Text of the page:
holding wife's "admission that she has always known the child was not born of the marriage, when viewed in light of her assertion in the pleading to the contrary, is convincing evidence of her intent to defraud"Summary of this case from Campbell v. Campbell
47462 No. 2008-90-2
Decided December 24, 1991
(1) Domestic Relations — Fraud — Standard. — A party charging fraud has the burden of proving a false representation of a material fact, made intentionally and knowingly, with intent to mislead, relied on by the party misled, and resulting in damage to the party misled; the fraud must be proved by clear and convincing evidence.
(2) Domestic Relations — Appellate Review — Standard. — The prevailing party in the trial court is entitled to have the evidence viewed in its most favorable light from the prevailing party's standpoint.
(3) Domestic Relations — Fraud — Standard. — Principles of collateral estoppel may not be invoked to sustain fraud.
Charles W. Austin, Jr. (Marvin Alan Rosman; Marvin Alan Rosman Associates, on brief), for appellant.
George W. Marget, III (Stephen E. Baril; Williams, Mullen, Christian Dobbins, P.C., on brief), for appellee.
Wife appealed the judgment of the circuit court that held that she had committed a fraud upon the court with respect to the true identity of the natural father of her oldest child. She argued that the trial court erred in finding that she had committed a fraud and in holding that the husband was not required to provide child support (Circuit Court of Chesterfield County, William R. Shelton, Judge).
The Court of Appeals affirmed, holding that the trial court did not err in finding that a fraud had been committed.
Finding that George Batrouny proved that his wife, Jane Batrouny, committed fraud upon the trial court with respect to the true identity of the natural father of the wife's older daughter, the trial judge corrected the parties' final decree of divorce, and omitted any reference to the older daughter as a child born of the marriage. The wife appeals and claims that the trial judge erred in ruling (1) that she committed fraud on the court, (2) that she committed fraud on her husband, and (3) that the husband was not obligated to support her older daughter. We affirm the judgment.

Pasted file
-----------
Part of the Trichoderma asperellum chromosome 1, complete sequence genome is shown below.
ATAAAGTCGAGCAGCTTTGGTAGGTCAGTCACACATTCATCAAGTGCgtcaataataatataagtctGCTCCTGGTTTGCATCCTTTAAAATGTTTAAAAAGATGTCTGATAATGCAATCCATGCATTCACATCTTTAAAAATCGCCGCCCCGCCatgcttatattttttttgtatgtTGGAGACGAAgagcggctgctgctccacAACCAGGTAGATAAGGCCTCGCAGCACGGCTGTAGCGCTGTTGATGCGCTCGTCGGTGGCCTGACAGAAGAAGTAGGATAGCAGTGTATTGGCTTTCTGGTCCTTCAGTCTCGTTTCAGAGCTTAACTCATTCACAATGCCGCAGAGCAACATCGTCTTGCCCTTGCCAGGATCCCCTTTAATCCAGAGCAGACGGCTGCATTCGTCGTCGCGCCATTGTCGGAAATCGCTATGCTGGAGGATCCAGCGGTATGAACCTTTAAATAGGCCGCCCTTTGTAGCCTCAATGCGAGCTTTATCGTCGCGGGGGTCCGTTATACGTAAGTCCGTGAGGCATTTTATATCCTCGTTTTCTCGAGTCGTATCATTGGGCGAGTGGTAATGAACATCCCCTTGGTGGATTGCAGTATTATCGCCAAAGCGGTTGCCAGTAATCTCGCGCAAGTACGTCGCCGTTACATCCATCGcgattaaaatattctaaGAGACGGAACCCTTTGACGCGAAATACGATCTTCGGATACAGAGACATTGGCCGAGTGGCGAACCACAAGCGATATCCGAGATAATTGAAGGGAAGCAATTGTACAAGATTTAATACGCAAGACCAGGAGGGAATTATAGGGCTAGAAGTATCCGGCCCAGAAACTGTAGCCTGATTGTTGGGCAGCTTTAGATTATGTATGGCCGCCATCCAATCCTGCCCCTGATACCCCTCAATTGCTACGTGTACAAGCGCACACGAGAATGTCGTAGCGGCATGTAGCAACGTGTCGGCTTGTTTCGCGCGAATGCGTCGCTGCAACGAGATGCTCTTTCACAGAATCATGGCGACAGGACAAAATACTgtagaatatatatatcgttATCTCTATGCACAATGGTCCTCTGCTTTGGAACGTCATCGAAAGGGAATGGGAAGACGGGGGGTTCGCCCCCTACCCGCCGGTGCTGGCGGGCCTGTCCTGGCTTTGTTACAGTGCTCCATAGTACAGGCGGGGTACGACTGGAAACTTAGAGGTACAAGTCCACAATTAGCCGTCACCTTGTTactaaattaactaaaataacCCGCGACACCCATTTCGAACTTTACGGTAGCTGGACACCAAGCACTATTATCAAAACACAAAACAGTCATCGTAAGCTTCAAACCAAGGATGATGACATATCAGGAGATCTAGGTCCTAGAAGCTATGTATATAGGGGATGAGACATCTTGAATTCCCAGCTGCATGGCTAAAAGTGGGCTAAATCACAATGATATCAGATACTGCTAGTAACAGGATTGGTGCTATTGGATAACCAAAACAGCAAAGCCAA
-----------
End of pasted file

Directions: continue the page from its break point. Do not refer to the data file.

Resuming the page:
George and Jane Batrouny were divorced by a decree entered April 3, 1989, which stated that two daughters were born of the marriage. Sixteen months after entry of the decree, the husband filed an action pursuant to Code Sec. 8.01-428(C) to vacate those portions of the final decree which declared that the older daughter of the wife was born of the marriage and which required him to support that child. At the evidentiary hearing, the proof established that the wife became pregnant three months prior to the parties' marriage. When the child was conceived, the husband was living in Georgia. The husband testified that at the time the child apparently was conceived he believed the wife was living with two of her girlfriends in North Carolina. The record established that the wife listed her residence on the marriage license as the North Carolina address where her two girlfriends lived. The husband testified that he believed he was the child's father until the wife informed him otherwise, after the entry of the divorce decree.
The wife admitted in her pleading and testimony that the husband is not the child's father. She testified that she and the husband had not had sexual relations for approximately six weeks prior to Natalie's conception and that she was living with another man when Natalie was conceived. She also testified that the husband had always known that he was not the biological father of the child and that the husband asked her to marry him after she told him she was pregnant by the other man. She also testified that she and the husband agreed to raise the child as their daughter and agreed to never discuss her parentage further. She testified that the husband held himself out to the world as her child's natural father until he filed a petition to determine paternity after the divorce.